At the mystical heart of Berecka’s blue collar poetics — as in all mysticism — is a relentless commitment to telling it (as the poet’s father says) “like it is,” because telling it is the only thing we have that can make it possible to see it. And seeing it, dying and absurd, there is nothing to do with it but laugh (as suggested in the title poem) — whether “it” is one’s childhood, life more generally, or death. In “Blue Collar Poetics,” laughter shared is the moment of redemption. And in “Punxsutawney Phil Forecasts the End of the Romantic Period,” there is laughter between the lines that describe a professor (who has just been reminded of the limited vision of Romantic poets who spent so much time in the woods but — as far as a reader can tell from their poems — never stumbled “across a dead and half-rotten woodchuck”) staring past the poet, a student in his class, “well out into space, / as if he were searching for the home planet of my alien / tongue” (37). We laugh. The professor shrugs and moves on. Life’s like that.
Berecka, like Flannery O’Connor, has little patience for “sublime” vision that closes eyes to the grotesque. Like O’Connor, he is a teller of tales because he believes deeply in the redemptive power of stories that make us look — that witness rather than theorize — and that moves him, as she predicted story tellers would move, to poetry rather than the novel. O’Connor’s description of “a descent through the darkness of the familiar into a world where, like the blind man cured in the gospels, he sees men as if they were trees, but walking” fits the sensibility of Berecka’s poems. And this, as she says, “is the beginning of vision. . .”
The Comic Flaw begins and ends with poems that make past present in persons — great-grandfather Piusus Antonavage in the first poem, who has come from Lithuania. “He pours a glass, drinks / deeply and grins. In a thinning accent he tells me, / Boy, it is not so good to think so much. / What is there to know? Each man has one life. / What does it matter where he breeds or drinks?” (1) And in the last poem, an old Lithuanian priest, a Franciscan, thirty years dead: “Uneasy, I turn to find / my old priest holding two gold cups / which he fills with the tide at our feet. / He smiles, hands me a chalice, / and says, There’s plenty. Let’s drink.” (80)
Yes, plenty. The collection is a Eucharist from beginning to end. Bread and wine have their place, but the sacramental elements might just as well be baseball, popcorn, t-shirts, a puzzled Pope responding to a phrasebook reference to lost luggage, a woodchuck dead and half-decayed — or the poet’s old man flipping a bird. This is holy ground. Take off your shoes. Get comfortable. Enjoy.
Response to “the comic flaw”;
Don Wall says:
I’m an academic lifer–have spent a lifetime teaching, among other things, poetry and creative writing. In retirement, I finally have time to seek out contemporary poets–and Berecka is by far the best one I have come across (and this includes better-known names like Billy Collins). His range of subjects and tone are impressive, but despite the breadth of his interests, his poetry is accessible to anyone who thinks and feels–and who has a wry sense of humor. Berecka deserves the widest possible publicity and exposure–he is that good!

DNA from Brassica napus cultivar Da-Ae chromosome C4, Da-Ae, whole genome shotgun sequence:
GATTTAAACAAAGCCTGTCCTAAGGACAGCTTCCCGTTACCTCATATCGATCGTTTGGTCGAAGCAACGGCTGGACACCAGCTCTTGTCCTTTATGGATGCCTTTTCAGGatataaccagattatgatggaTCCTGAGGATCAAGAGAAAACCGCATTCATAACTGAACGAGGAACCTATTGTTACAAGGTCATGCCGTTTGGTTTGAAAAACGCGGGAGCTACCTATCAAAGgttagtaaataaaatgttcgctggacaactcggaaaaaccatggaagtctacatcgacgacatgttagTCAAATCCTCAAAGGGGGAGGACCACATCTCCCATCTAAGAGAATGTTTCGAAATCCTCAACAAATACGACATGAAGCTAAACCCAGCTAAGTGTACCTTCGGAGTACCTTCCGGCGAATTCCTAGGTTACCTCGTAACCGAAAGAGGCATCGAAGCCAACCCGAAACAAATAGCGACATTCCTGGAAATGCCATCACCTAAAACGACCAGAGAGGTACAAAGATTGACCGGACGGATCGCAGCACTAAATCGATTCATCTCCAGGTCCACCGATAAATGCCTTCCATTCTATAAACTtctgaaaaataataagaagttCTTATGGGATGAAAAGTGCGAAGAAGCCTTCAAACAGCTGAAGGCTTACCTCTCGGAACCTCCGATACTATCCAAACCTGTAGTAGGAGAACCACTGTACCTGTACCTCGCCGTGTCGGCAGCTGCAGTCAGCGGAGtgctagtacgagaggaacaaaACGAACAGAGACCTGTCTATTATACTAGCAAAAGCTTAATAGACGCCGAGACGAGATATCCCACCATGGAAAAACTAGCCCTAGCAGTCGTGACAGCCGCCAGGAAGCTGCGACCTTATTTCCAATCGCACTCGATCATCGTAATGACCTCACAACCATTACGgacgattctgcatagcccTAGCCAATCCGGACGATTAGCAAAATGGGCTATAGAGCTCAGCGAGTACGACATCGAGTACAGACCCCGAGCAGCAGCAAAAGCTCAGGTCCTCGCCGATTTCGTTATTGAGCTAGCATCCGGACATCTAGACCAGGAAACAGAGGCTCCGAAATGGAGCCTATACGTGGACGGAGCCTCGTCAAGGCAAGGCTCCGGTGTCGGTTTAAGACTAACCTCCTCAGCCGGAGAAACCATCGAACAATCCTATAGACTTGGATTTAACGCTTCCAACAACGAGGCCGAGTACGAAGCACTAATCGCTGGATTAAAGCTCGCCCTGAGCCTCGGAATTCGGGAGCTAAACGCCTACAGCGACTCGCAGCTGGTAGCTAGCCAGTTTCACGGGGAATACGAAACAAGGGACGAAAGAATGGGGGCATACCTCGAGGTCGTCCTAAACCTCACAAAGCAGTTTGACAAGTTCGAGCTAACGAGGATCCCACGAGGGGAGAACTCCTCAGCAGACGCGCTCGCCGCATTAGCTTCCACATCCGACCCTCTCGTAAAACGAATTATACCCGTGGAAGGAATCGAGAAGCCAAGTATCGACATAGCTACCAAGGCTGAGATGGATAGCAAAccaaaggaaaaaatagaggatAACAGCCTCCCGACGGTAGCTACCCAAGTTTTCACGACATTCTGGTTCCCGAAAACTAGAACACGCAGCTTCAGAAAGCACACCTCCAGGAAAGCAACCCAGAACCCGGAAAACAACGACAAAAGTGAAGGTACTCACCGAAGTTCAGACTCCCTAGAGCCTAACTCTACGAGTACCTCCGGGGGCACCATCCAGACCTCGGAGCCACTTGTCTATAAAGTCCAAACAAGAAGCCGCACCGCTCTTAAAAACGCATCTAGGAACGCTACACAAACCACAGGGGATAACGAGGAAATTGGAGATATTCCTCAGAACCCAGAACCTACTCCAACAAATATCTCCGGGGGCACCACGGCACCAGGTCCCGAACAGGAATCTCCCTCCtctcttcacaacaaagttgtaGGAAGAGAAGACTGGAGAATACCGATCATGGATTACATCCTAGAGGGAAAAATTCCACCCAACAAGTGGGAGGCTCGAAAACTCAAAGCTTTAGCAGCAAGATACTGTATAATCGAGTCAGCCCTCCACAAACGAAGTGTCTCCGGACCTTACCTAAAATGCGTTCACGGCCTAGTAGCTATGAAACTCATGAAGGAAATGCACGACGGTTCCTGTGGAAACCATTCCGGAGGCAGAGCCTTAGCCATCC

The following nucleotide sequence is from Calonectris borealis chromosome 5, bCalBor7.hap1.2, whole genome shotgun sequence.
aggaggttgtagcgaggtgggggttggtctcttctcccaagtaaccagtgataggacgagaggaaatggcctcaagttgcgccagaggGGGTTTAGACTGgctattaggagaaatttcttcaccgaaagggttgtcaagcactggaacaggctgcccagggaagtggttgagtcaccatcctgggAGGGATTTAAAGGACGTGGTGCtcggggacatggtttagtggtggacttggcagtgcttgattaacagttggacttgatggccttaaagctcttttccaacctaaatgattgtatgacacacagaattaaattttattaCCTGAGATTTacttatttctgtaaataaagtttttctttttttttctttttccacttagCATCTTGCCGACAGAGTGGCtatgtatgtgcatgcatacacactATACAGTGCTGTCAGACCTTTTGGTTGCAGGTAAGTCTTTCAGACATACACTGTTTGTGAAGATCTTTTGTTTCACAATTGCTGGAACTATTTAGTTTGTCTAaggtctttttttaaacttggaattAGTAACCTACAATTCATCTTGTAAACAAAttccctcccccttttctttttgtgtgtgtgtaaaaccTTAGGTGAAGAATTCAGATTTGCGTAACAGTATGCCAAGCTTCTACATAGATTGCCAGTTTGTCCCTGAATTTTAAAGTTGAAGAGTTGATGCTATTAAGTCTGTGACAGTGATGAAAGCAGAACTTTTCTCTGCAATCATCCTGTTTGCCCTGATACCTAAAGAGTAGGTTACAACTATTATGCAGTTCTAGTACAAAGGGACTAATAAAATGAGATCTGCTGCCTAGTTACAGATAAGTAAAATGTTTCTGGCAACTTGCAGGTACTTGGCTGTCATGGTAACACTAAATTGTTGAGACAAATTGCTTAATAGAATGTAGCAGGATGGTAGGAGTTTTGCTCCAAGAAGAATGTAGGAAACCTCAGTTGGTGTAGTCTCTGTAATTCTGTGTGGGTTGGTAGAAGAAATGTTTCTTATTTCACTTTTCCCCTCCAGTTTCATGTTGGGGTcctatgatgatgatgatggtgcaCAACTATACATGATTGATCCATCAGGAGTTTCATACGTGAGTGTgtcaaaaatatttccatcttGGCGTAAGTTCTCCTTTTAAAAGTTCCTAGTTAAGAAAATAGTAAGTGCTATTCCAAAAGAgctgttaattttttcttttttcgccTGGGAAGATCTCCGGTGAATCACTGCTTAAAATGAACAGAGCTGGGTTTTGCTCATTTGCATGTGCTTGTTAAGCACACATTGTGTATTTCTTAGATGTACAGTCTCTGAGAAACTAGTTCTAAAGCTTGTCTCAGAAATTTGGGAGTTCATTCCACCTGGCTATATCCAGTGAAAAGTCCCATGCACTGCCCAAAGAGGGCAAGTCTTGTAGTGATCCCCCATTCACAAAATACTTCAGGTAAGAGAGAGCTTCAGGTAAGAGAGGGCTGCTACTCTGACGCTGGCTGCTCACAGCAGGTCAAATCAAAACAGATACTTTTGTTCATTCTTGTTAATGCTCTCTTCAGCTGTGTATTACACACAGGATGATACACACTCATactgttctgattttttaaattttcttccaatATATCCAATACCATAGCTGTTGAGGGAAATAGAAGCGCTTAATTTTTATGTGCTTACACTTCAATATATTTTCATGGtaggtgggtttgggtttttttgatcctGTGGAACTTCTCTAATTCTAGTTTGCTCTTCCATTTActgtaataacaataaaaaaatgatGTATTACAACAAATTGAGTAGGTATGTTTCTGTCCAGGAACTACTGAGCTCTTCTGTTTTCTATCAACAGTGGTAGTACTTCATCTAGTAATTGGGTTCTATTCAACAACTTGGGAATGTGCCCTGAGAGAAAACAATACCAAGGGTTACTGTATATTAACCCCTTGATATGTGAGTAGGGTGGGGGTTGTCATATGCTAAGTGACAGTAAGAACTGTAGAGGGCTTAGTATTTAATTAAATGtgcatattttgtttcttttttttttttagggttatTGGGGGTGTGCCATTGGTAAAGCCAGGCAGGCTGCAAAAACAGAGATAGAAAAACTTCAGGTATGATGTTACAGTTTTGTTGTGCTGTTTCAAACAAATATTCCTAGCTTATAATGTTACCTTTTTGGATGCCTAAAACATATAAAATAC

A fine work of verse, May 6, 2009
Who knew the musings of a New Yorker turned Texan could be so entertaining? “The Comic Flaw” is a volume of poetry from Alan Berecka, a man who has been all over the United States. Serious yet utterly entertaining and humorous, “The Comic Flaw” is a fine work of verse. “The Naked Truth”: I knew where those women hid. I found/them that time my mother sent me/to stow her mate’s just-washed underwear/into his top dresser drawer, and there beneath/his last pair of clean briefs, I caught a glimpse/of a glossy cover. A nearly naked temptress/beckoned to me, Don’t be shy. Turn the page.//I had no idea what I’d find there, but I would learn/with every chance I got to return. I memorized/their curves, rolls, shadows, and even their names./I feared the possibility of parental footfalls, so I stood/there dumbly, numb like Adam did that day/he realized that he was naked but so was Eve – /that moment when shame first mated desire.
Profanely Sacred, March 7, 2009
I’ve heard Alan Berecka read his poetry many times. What always comes through is the humor mixed with warmth and nostalgia. In his first book the voice is a little more somber than I expected. He is not a detached observer, but a participant in an all too real life. The humor is still a very strong component, but here it seems part clinging to sanity, and part mystic epiphany. One of my current favorites is “Tutorial,” where a librarian views his patrons as part of a cosmic joke designed to teach compassion, only in a Borgesian twist the librarian contemplates the possibility that he may be part of someone else’s lesson, just another set-up to a different punch line. These poems are great stories with characters ranging from family members to baseball players to supreme beings. Oh, and I can’t leave out the dreaded zamboni driver.